After 45 years of practice, I am closing my office effective July 31, 2022. I will continue to work from my home on some residual matters; and will be available to do some estate planning and administration, as well as assisting existing clients on smaller matters. However, I want to spend more time with my wife, our children and our grandchildren.

You can reach me by e-mail at mabrown@markabrownlaw.com; and by phone at 206.686.4466.

I remain grateful for the opportunity to assist my clients over the years. It has been wonderful getting to know you and your families.

– Mark

Basic requirements for a valid will

by | Jan 24, 2018 | Blog | 0 comments

Making a will can give you control over what happens to your assets after you pass away. A well-drafted, specific will with clear provisions can also go a long way towards minimizing potential conflicts and misunderstandings later on.

The first thing you want to ensure is that your will meets basic legal requirements for validity. While these requirements can seem simple on the surface, the amount of litigation that has arisen over the years concerning these issues shows it is better to work with a lawyer rather than assume your will is just fine the way it is.

Writing and execution

The will must meet several technical requirements. It has to be in writing and signed by the testator, and two witnesses must be present at the signing. Washington does not accept holographic wills, which are entirely handwritten and signed by the testator with no witnesses. However, it will recognize a holographic will executed in a state that does allow such wills.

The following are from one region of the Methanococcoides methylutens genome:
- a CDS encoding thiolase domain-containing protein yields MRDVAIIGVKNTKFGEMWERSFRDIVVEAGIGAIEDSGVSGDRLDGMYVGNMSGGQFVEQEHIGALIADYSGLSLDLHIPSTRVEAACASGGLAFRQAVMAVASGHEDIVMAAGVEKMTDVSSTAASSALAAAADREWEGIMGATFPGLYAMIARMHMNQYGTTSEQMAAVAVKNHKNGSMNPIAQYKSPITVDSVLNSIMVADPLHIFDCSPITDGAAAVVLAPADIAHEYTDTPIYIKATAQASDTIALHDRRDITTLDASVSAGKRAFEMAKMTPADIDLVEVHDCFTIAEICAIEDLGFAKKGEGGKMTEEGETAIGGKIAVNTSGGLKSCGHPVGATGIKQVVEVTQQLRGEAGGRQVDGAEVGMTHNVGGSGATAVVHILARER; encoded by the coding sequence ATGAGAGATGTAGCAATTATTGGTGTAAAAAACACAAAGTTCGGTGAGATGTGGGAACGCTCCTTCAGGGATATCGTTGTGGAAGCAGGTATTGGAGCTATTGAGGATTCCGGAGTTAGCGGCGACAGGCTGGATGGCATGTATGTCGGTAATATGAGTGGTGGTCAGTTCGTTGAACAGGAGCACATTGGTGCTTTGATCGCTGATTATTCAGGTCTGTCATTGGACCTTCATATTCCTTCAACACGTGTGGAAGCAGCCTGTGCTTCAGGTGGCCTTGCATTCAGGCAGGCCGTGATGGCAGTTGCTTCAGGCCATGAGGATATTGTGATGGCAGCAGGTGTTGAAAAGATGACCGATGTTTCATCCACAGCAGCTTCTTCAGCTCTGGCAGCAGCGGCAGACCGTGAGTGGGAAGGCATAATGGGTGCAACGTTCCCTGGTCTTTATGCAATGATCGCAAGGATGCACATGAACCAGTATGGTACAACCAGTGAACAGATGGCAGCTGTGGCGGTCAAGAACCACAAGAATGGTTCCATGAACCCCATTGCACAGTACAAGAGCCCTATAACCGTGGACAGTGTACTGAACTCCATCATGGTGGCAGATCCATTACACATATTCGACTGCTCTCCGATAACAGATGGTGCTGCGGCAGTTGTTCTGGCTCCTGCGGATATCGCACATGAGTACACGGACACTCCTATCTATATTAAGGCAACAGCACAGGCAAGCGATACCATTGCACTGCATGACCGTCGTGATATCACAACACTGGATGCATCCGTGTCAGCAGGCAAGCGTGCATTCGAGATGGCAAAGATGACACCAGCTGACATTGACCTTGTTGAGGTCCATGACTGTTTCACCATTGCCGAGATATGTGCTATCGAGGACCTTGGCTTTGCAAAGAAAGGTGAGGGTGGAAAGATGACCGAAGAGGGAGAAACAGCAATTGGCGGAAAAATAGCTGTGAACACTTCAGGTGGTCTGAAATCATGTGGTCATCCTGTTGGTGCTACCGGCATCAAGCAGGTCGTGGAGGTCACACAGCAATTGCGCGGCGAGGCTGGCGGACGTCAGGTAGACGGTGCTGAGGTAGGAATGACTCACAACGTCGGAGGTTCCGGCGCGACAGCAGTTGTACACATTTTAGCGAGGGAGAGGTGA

The testator

The testator must meet two requirements: he or she must be at least 18 years old and be of sound mind. While the first requirement is straightforward, the other can present issues.

Understanding testamentary capacity

The basic principle of testamentary capacity is that the testator should understand what a will does, know the general type and extent of property he or she owns, and be aware of his or her familial relationships.

Courts will generally not assume incapacity just because the testator has some cognitive decline or eccentricities, even with an official diagnosis of conditions known to affect cognition. A person may also be held by a prior court to lack other sorts of capacity, such as that of entering into a contract. Because testamentary capacity requires less mental ability, other findings of incapacity do not automatically mean an invalid will. However, because such findings or the existence of cognitive impairment can complicate matters, precautions such as an expert examination prior to making the will could be advisable. Your attorney can advise you with more specificity on issues that concern you as you prepare to make your will.

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